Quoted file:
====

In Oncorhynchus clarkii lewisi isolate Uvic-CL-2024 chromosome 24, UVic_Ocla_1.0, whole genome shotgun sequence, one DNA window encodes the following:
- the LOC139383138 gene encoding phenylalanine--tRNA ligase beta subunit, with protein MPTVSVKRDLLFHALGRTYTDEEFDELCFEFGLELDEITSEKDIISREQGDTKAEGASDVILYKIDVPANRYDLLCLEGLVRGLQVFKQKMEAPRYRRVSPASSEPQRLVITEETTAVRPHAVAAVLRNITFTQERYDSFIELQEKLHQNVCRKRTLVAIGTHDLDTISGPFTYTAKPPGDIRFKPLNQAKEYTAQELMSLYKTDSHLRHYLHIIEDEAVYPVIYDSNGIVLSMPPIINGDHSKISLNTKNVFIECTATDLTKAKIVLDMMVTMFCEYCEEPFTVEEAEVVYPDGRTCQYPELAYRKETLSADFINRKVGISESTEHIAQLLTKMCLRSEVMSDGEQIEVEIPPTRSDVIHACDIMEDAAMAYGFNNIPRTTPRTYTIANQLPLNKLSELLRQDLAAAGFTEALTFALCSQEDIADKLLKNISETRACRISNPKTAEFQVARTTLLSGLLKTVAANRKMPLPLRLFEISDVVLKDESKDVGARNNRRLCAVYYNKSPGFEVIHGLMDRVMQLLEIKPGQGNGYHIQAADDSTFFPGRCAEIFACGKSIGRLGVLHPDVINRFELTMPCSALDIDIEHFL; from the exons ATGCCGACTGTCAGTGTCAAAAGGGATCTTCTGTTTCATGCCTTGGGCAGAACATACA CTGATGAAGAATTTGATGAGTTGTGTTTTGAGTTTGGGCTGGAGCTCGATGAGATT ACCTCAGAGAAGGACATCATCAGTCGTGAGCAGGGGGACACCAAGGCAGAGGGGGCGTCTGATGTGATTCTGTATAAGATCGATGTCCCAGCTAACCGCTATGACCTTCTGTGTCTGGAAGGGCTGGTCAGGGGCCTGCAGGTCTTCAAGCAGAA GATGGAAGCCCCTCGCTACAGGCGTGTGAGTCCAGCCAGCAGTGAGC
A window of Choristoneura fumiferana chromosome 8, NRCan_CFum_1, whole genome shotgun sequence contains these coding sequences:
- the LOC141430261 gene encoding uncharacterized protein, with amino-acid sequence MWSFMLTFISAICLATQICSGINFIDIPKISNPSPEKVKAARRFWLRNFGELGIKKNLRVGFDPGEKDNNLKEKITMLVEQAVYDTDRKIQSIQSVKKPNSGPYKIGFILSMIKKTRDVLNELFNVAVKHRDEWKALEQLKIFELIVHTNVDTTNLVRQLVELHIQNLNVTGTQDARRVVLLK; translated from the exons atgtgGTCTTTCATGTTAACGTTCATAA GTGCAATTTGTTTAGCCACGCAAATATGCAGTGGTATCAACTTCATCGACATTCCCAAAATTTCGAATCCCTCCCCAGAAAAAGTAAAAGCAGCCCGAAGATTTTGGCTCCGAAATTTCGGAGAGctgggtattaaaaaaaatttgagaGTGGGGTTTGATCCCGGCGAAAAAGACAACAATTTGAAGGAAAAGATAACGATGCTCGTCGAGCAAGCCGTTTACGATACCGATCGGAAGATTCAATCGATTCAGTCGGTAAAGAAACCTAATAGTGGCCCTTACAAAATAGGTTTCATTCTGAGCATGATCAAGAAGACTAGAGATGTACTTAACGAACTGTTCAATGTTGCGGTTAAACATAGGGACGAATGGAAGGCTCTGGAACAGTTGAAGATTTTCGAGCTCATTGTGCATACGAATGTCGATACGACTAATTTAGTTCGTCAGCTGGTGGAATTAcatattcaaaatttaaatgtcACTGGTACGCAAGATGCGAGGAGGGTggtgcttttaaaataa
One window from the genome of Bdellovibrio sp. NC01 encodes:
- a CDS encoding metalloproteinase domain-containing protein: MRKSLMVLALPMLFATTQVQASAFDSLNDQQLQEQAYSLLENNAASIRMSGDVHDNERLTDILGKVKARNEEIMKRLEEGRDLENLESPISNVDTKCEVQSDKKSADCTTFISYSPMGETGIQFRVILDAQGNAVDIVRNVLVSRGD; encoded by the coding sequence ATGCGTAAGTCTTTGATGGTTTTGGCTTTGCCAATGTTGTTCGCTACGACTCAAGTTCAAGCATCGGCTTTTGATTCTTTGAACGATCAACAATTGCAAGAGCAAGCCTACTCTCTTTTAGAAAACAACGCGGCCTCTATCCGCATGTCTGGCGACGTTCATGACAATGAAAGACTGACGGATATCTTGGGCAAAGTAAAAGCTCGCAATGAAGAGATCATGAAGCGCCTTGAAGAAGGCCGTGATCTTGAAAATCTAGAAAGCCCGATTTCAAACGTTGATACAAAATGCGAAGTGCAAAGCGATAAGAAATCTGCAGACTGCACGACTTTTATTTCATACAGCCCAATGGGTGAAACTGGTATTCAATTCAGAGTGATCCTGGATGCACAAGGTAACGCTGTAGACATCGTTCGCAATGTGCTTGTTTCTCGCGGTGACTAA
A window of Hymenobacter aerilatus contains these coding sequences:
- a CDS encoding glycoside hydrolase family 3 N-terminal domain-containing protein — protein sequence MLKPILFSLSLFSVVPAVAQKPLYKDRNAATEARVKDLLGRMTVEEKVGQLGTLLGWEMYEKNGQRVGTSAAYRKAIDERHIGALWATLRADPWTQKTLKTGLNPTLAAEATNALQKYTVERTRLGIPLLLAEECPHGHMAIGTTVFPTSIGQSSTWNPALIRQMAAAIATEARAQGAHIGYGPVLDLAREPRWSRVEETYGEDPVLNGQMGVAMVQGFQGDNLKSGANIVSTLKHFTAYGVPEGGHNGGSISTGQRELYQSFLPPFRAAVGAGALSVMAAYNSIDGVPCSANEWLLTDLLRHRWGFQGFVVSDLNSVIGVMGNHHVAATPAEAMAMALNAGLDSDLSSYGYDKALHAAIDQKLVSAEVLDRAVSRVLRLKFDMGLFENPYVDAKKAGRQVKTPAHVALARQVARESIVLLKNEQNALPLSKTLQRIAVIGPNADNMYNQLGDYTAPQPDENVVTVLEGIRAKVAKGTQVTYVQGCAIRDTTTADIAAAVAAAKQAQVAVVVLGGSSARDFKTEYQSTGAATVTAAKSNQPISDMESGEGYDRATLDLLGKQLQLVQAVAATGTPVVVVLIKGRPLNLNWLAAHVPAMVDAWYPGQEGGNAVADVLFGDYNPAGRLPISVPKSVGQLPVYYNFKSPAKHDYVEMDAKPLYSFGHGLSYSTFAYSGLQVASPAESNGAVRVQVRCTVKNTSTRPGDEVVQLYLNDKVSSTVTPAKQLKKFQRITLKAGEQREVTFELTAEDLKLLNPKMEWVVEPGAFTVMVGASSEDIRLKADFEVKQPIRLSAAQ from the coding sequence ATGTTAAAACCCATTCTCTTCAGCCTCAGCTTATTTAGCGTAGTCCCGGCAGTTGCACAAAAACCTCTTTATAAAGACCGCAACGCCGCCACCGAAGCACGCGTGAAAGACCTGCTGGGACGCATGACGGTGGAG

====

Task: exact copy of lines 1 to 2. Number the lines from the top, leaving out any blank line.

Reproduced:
In Oncorhynchus clarkii lewisi isolate Uvic-CL-2024 chromosome 24, UVic_Ocla_1.0, whole genome shotgun sequence, one DNA window encodes the following:
- the LOC139383138 gene encoding phenylalanine--tRNA ligase beta subunit, with protein MPTVSVKRDLLFHALGRTYTDEEFDELCFEFGLELDEITSEKDIISREQGDTKAEGASDVILYKIDVPANRYDLLCLEGLVRGLQVFKQKMEAPRYRRVSPASSEPQRLVITEETTAVRPHAVAAVLRNITFTQERYDSFIELQEKLHQNVCRKRTLVAIGTHDLDTISGPFTYTAKPPGDIRFKPLNQAKEYTAQELMSLYKTDSHLRHYLHIIEDEAVYPVIYDSNGIVLSMPPIINGDHSKISLNTKNVFIECTATDLTKAKIVLDMMVTMFCEYCEEPFTVEEAEVVYPDGRTCQYPELAYRKETLSADFINRKVGISESTEHIAQLLTKMCLRSEVMSDGEQIEVEIPPTRSDVIHACDIMEDAAMAYGFNNIPRTTPRTYTIANQLPLNKLSELLRQDLAAAGFTEALTFALCSQEDIADKLLKNISETRACRISNPKTAEFQVARTTLLSGLLKTVAANRKMPLPLRLFEISDVVLKDESKDVGARNNRRLCAVYYNKSPGFEVIHGLMDRVMQLLEIKPGQGNGYHIQAADDSTFFPGRCAEIFACGKSIGRLGVLHPDVINRFELTMPCSALDIDIEHFL; from the exons ATGCCGACTGTCAGTGTCAAAAGGGATCTTCTGTTTCATGCCTTGGGCAGAACATACA CTGATGAAGAATTTGATGAGTTGTGTTTTGAGTTTGGGCTGGAGCTCGATGAGATT ACCTCAGAGAAGGACATCATCAGTCGTGAGCAGGGGGACACCAAGGCAGAGGGGGCGTCTGATGTGATTCTGTATAAGATCGATGTCCCAGCTAACCGCTATGACCTTCTGTGTCTGGAAGGGCTGGTCAGGGGCCTGCAGGTCTTCAAGCAGAA GATGGAAGCCCCTCGCTACAGGCGTGTGAGTCCAGCCAGCAGTGAGC